Amit Kapur envisions a Web that's more about him. When he visits a news site, the headlines will be heavy on technology, his passion; when he opens Yelp on his iPhone, the restaurant review app will already know about his upcoming trip to San Francisco and recommend restaurants there. "I imagine this future where everywhere you go online or any application you open on your mobile device is in some way personalized to you and your interests," says Kapur, 29.
Gravity, the Santa Monica (Calif.)-based startup he co-founded last year after leaving the No. 2 post at MySpace, is the vehicle for bringing Kapur's imagined future into the here and now. The company first demonstrated its technology at the Web 2.0 Summit on Nov. 16, revealing how it creates detailed profiles of users based on the topics they frequently discuss on social sites like Twitter and the places they check into using location-based smartphone apps like Foursquare. The company's computers recognize over 100 million colloquial phrases and use them to discern users' interests; for example, someone who mentions a "free-throw shot" on Twitter is pegged as a basketball fan. Gravity's goal is to create a kind of digital fingerprint for each user. Other websites can then plug in Gravity's information and instantly personalize content and advertising for their visitors.
Many companies before Gravity have tried to perfect personalization; Pandora, Netflix (NFLX), and Amazon (AMZN) have all been somewhat successful at it. But Kapur says these companies are mostly focused on improving their own services. There's an opening, he says, for Gravity to become an outside personalization engine that powers custom Web surfing on many different kinds of partner sites.
Kapur spotted the need for such a service while working at MySpace. He joined the social-networking site in 2005, shortly after graduating from Stanford with an engineering degree. He was one of the first dozen employees and rose to the rank of chief operating officer. As social networking sites proliferated and the amount of user-generated content grew, Kapur realized people were struggling to deal with information overload. He and two fellow MySpace executives left the News Corp. (NWS) unit in March 2009 and started Gravity as a way to help extract signals from all the noise.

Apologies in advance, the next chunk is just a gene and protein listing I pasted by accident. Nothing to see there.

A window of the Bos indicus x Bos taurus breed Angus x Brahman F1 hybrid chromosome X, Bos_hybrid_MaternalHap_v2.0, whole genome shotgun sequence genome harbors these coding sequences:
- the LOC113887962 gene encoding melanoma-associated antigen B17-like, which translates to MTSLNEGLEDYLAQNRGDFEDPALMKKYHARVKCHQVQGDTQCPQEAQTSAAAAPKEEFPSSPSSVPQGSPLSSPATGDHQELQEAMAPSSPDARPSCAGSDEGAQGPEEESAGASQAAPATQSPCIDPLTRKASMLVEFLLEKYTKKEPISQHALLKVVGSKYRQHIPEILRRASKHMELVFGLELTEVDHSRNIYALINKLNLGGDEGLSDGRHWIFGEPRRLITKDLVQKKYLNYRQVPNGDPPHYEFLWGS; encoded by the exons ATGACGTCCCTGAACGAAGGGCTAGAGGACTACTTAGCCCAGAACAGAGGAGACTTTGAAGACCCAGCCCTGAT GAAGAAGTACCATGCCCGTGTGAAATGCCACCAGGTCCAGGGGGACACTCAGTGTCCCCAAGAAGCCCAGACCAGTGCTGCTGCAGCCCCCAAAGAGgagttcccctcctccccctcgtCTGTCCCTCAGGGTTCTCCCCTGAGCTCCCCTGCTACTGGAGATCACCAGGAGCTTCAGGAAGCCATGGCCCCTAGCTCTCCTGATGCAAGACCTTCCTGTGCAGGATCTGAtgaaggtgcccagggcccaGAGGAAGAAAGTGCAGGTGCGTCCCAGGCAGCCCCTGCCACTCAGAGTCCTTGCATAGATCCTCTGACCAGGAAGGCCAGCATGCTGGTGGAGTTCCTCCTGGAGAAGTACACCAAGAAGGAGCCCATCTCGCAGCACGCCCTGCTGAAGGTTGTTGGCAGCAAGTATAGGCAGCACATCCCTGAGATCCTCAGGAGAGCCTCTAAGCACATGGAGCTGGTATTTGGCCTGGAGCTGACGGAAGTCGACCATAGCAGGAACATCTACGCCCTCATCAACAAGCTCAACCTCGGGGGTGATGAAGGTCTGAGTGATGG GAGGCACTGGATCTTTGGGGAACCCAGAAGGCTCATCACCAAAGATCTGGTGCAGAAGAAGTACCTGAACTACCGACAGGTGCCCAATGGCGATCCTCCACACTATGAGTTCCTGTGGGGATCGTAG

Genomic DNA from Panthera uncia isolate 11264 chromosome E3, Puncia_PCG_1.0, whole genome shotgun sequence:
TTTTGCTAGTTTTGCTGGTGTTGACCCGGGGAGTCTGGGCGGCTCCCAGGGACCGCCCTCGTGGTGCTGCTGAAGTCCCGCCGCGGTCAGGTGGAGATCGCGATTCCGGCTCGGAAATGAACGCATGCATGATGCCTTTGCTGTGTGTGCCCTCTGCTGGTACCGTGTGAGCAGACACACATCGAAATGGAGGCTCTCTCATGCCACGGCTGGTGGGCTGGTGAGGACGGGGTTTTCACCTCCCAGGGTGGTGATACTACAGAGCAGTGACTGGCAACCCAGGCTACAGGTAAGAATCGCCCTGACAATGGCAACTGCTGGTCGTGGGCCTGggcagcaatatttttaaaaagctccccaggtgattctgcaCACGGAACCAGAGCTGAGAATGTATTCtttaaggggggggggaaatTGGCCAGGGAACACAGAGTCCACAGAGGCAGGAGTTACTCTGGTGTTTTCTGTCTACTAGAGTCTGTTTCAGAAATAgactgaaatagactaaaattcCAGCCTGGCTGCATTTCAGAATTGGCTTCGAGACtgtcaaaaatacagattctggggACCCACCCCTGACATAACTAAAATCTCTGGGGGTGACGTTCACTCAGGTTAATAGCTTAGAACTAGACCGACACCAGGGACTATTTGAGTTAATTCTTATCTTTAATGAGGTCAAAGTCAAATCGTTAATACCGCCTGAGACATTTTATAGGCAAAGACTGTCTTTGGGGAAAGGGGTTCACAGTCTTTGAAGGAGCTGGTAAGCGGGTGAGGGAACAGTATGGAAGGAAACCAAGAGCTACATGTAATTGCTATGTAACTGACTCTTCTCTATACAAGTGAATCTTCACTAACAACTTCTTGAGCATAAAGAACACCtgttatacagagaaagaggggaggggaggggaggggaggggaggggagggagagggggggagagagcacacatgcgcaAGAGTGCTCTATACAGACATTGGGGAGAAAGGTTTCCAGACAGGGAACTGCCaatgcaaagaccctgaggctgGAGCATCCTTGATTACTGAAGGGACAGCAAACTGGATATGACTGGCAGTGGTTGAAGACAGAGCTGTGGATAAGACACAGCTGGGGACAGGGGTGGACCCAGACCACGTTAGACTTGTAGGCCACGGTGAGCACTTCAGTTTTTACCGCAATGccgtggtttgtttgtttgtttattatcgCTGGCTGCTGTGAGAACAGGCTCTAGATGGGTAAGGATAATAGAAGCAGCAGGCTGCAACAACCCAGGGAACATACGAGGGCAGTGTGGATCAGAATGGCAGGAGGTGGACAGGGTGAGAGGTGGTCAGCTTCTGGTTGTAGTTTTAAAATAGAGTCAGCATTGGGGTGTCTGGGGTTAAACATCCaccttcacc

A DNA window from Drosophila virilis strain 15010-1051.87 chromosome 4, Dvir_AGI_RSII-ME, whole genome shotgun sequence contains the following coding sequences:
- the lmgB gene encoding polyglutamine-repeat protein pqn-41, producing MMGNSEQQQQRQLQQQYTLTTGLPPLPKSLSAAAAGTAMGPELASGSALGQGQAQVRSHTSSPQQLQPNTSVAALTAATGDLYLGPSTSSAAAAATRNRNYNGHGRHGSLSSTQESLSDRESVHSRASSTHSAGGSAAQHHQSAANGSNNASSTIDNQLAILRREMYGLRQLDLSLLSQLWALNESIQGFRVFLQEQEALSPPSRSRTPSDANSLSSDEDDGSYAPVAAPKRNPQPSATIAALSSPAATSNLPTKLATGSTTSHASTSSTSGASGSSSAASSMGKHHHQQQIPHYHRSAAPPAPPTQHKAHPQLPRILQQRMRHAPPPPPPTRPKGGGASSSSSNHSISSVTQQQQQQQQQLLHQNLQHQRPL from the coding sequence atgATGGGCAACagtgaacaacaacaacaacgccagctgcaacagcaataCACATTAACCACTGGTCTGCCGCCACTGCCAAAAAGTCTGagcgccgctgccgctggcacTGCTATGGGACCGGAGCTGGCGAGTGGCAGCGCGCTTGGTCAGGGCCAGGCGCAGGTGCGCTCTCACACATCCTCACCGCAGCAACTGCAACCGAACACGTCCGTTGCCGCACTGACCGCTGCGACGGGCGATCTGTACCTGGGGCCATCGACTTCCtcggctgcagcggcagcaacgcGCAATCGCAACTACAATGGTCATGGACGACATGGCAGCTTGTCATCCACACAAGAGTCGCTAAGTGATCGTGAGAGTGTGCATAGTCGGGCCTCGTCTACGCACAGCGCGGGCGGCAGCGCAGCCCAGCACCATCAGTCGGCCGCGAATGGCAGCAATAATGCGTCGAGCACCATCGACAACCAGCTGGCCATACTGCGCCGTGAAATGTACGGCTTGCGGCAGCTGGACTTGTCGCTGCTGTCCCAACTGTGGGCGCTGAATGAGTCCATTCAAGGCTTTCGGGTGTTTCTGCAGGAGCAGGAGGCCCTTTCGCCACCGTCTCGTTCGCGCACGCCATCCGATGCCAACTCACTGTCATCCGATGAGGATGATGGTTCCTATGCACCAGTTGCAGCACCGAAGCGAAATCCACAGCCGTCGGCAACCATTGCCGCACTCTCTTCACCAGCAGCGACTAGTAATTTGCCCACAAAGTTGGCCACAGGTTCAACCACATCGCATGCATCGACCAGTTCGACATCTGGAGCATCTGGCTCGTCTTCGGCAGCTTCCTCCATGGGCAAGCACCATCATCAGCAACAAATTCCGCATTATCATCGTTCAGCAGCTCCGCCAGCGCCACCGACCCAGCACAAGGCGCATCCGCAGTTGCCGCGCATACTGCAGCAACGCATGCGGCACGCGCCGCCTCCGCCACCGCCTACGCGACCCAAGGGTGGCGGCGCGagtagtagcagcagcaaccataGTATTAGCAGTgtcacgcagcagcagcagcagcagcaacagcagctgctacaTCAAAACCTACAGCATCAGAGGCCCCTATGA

The 20-person startup hasn't announced a business model, but Kapur suggests it could make money by sharing ad revenue with sites that use its technology. Partnerships "will make or break this company," says Geoff Yang, founding partner of Redpoint Ventures, which participated in a $10 million investment in Gravity in May 2009. Kapur, who in 2008 helped broker the deals with music labels that paved the way for MySpace Music, says he's up to it. "We really believe that this is where the Web is going."
Earned an engineering degree at Stanford University
Raised $10 million from venture capitalists in May 2009
Apps and web sites that know who you are and what to recommend